A further embodiment provides that the coating is inorganic, e.g. consisting of silicates or phosphates. This would also provide protection and improvement of adhesion.
It is further preferably provided that fine grained, hard matters, e.g. silicon carbide, corundum, silicate, are admixed with the coating in order to increase adhesiveness.
It has been found that the combination of graphite with other fillers, e.g. calcium hydroxide, which separate water at relatively low temperatures (up to about 400° C.) produce especially favourable abrasive properties in the abrasive articles, particularly a cool abrasive behaviour.
A further embodiment of the present invention provides that the diameter or equivalent, spherical diameter of the filler particles is almost equal to the average, spherical diameter of the abrasive grains.
The abrasive article is manufactured in a conventional manner. The abrasive grains and the coarse filler particles are, for example, wetted with a liquid phenolic resol. Then a mixture of pulverulent bonding agent, for example a Novolak resin, and the remainder of the fillers, is added so that the abrasive grains and the coarse filler particles are coated with the resin and the fine fillers. The resultant mixture is pressed into forms and cured in furnaces at a temperature of about 180° C.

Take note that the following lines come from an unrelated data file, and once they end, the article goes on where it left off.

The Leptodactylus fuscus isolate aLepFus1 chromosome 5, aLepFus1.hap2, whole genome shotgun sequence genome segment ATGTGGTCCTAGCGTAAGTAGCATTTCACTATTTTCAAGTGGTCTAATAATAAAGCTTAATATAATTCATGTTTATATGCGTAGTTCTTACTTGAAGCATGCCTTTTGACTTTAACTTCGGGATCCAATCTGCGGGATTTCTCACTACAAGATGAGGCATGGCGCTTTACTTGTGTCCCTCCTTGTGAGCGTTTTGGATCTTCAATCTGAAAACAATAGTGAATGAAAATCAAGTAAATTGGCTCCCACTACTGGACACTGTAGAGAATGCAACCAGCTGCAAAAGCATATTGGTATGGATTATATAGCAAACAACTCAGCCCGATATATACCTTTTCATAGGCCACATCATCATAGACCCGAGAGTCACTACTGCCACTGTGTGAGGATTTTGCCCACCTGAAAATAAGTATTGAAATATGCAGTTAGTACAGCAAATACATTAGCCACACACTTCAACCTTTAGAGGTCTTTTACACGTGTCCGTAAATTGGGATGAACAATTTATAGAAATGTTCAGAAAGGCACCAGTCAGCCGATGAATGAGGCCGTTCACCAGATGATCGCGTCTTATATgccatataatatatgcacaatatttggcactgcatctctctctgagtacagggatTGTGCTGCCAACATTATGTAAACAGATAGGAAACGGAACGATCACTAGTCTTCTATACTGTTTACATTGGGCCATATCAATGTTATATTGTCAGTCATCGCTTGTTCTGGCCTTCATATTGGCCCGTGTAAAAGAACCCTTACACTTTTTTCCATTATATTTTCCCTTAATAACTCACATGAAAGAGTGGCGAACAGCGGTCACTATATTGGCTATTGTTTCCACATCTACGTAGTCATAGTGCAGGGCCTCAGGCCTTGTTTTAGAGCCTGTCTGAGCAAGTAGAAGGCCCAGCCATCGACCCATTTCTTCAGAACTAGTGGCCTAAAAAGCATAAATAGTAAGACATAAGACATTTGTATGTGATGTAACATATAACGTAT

Other production methods can obviously also be applied, e.g. methods suitable for hot-pressed, resinoid-bonded abrasive articles.
EMBODIMENT
______________________________________Recipe:______________________________________Regular corundum 24 mesh                   % by weight 70Phenolic resol (SWC F14)                   % by weight 4Novolak resin (SWC 101) % by weight 8Filler particles of a graphite-ferricchloride intercalation compound                   % by weight 18______________________________________ Density after pressing 2.50 gr per ccm. SWC stands for SudWest Chemie, Neu Ulm (Fed. Rep. of Germany)
The abrasive grain, is mixed with the solvent in order to wet the abrasive grain. The wetted grains are then mixed with the liquid phenolic resin so that the liquid resin coats the abrasive grains. The powdered phenolic resin and finely divided filler are separately blended in a mixer to form an intimate mixture thereof and the wetted abrasive is then added to and mixed with the blended powders to uniformly coat each particle of abrasive with the blended powdered materials. The resulting mixture is then loaded into a suitable mold and cold pressed at about 3000 p.s.i. to form a wheel 16 inches in diameter×1/8 inch thick with a 1 inch diameter central hole. The wheel thus formed is removed from the mold and cured at a temperature of about 180° C. for a period of about 36 hours.

Claims (15)

What is claimed is: